If you really want to see the best of popular comic book publishing titles in 2013, you need look no further than Dark Horse Comics’ series The Star Wars. You have a great independent publishing house with the enviable license to the greatest genre franchise, add in an original script by a young, pre-fame George Lucas, an adaptation by Star Wars expert J.W. Rinzler, and the best interior art panel work in the industry, and you have the first four issues of a sci-fi classic in the making.
Regular comic book readers, and diehard Star Wars fans already know about The Star Wars, first a 1974 script that is the stuff of sci-fi legend that has sat in a file drawer for nearly four decades–Lucas’s first draft of Star Wars, before editing, when all the big fantasy ideas first danced around his mind, and now a limited edition monthly series. What is amazing is that your average passing Star Wars fans may not be aware of this new comic book series that is bringing the original source material to the public for the first time in dense, colorful, action-packed pages. We’re no doubt that the hardcover edition that will ultimately bring together the eight-issue series and a director’s edition due out next week (“The Official Guide to a Different Galaxy”) will be a mainstream bestseller. Dark Horse Comics just needs to get this series in readers’ hands.
So what’s the big deal? Artist Mike Mayhew’s incredible panel art. Mayhew pulled from the unused, original design concepts for Star Wars to re-design an entire, comprehensive, fleshed out galaxy. Beginning with the Starkillers, a father named Kane who is a cyborg and sons Annikin and Deak, Mayhew looked to Flash Gordon and Ralph McQuarrie for inspiration. Annikin takes on many plot points that would later fall to Luke Skywalker, yet if The Star Wars was released with Star Wars we’re thinking this Annikin would have been perceived as the coolest Jedi, bringing in some of the hot head qualities we know from a certain space smuggler.
In The Star Wars, General Luke Skywalker is a veteran of many battles in his 60s. But the greatest challenge must have been designing Han Solo himself, who in 1974 was a large green hulk. Mayhew designed the look entirely himself to have the general silhouette of Swamp Thing or the Martian Manhunter, a boisterous fellow who carries the humor and mass of Chewbacca. Imperial General Darth Vader is not a cyborg or Sith in The Star Wars–he’s a villain to be sure, but here Mayhew pulled in elements from the famous uniform from the films. Stephane Roux created the new Imperial troopers, who bear a similar look to Ralph McQuarrie’s concept art, complete with the “light swords” that would one day be coined lightsabers.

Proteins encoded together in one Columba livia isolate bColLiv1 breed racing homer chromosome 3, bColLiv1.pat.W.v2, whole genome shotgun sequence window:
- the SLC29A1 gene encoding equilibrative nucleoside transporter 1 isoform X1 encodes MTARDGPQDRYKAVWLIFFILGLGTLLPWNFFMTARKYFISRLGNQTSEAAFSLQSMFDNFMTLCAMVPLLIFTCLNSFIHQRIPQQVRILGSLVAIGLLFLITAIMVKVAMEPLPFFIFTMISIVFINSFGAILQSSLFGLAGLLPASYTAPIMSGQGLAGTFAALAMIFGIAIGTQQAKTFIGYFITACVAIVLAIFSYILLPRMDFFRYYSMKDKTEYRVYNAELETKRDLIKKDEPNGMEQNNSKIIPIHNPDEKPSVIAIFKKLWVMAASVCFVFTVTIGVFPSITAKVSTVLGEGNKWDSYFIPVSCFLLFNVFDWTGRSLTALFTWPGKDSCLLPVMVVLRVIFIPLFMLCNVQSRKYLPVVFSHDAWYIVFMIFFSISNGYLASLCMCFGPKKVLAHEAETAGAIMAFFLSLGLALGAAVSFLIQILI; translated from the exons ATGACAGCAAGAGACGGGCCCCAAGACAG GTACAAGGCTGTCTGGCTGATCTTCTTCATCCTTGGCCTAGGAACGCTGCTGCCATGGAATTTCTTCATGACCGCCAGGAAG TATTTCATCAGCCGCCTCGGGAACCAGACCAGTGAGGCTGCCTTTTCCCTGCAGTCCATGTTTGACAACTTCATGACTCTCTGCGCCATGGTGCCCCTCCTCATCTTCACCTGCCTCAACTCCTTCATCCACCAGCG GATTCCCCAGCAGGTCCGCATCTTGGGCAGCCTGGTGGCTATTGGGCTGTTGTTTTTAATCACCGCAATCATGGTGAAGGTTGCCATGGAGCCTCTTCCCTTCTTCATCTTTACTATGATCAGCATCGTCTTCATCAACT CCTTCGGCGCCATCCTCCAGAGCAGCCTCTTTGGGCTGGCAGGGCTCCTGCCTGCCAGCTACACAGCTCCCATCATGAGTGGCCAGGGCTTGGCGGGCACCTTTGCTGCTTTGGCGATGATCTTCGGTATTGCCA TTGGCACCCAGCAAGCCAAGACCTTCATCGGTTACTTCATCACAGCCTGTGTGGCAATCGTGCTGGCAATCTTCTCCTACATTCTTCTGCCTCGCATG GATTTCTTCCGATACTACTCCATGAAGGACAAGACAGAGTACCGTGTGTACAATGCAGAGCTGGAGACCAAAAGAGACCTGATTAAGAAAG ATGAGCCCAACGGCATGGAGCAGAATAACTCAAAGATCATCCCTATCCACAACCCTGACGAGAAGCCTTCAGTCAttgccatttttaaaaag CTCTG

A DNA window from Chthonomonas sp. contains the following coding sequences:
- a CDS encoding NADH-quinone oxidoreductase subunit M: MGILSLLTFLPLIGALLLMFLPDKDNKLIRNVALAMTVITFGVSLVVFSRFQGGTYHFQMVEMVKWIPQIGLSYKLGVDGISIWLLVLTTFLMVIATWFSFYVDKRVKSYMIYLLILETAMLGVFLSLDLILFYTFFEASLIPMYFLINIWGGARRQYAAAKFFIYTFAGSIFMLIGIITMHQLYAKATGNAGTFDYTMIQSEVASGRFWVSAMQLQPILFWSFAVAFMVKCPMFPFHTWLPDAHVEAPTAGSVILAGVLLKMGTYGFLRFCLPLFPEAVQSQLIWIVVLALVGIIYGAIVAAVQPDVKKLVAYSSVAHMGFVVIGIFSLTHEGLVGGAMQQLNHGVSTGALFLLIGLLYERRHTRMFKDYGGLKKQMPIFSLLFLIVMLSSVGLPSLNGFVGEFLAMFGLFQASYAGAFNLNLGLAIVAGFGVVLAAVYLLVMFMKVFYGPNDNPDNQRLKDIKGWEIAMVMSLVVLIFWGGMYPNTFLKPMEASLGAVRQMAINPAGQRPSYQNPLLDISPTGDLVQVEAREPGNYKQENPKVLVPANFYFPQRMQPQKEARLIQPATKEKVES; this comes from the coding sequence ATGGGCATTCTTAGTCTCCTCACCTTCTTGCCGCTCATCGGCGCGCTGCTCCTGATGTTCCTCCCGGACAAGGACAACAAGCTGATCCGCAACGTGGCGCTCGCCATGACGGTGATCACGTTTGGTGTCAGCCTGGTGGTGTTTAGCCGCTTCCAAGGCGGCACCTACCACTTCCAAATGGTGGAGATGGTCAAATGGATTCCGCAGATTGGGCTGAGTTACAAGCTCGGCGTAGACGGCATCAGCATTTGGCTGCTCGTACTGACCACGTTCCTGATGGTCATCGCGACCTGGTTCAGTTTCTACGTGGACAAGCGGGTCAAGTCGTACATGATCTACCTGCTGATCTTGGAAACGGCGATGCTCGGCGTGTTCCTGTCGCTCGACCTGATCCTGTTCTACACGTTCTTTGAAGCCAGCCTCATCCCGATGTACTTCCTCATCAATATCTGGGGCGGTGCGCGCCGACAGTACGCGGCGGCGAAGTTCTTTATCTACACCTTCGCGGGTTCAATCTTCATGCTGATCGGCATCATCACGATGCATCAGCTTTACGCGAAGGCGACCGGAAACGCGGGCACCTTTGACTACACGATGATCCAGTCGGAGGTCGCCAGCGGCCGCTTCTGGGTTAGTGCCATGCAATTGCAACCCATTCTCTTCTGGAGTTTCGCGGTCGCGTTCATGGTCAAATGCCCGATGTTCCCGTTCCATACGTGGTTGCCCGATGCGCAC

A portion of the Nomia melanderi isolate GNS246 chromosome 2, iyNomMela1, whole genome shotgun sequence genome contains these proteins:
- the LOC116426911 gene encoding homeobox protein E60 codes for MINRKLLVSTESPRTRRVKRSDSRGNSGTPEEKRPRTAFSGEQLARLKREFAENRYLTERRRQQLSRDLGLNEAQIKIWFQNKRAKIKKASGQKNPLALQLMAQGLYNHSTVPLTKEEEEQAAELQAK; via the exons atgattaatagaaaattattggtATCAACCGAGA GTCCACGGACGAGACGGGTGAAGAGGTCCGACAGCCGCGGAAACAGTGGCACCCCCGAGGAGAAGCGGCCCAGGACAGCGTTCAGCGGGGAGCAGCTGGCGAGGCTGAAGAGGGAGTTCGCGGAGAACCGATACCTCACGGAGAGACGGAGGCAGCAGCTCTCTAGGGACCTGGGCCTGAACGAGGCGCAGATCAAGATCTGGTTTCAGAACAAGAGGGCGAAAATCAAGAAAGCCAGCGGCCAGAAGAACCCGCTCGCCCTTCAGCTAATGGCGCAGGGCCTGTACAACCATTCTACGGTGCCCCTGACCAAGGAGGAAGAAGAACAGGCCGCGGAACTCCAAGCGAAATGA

The cityscapes, the gaseous planet Alderaan (not Cloud City), the ships, all feel like they belong in the “other” Star Wars universe, with familiar “camera angles,” and design detailing, yet for the most part they are new–you’ll feel like you’re reading a Star Wars book, but the world is just slightly askew.
The honesty in the 1974 script comes through in Issues #1-4 as Rinzler seamlessly pulled Lucas’s work, which had some gaps, into a complete story. You’ll find darker components here than the story you know, beloved characters get killed, the Empire is made up of several Flash Gordon-inspired Emperor Ming types, and the deeper political themes that weren’t as well carried out in The Phantom Menace make more sense in the context of this different story. The action is plentiful–we wouldn’t be surprised if Disney looks here for element ideas for its coming Episode VII film.
The Star Wars Issues #1-4 can be ordered from your local comic book shop and Issue #0, consisting of some great background and art not found in the monthly will be released next Tuesday, December 31, 2013. Issue #5 is expected to hit the shelves in February 2014.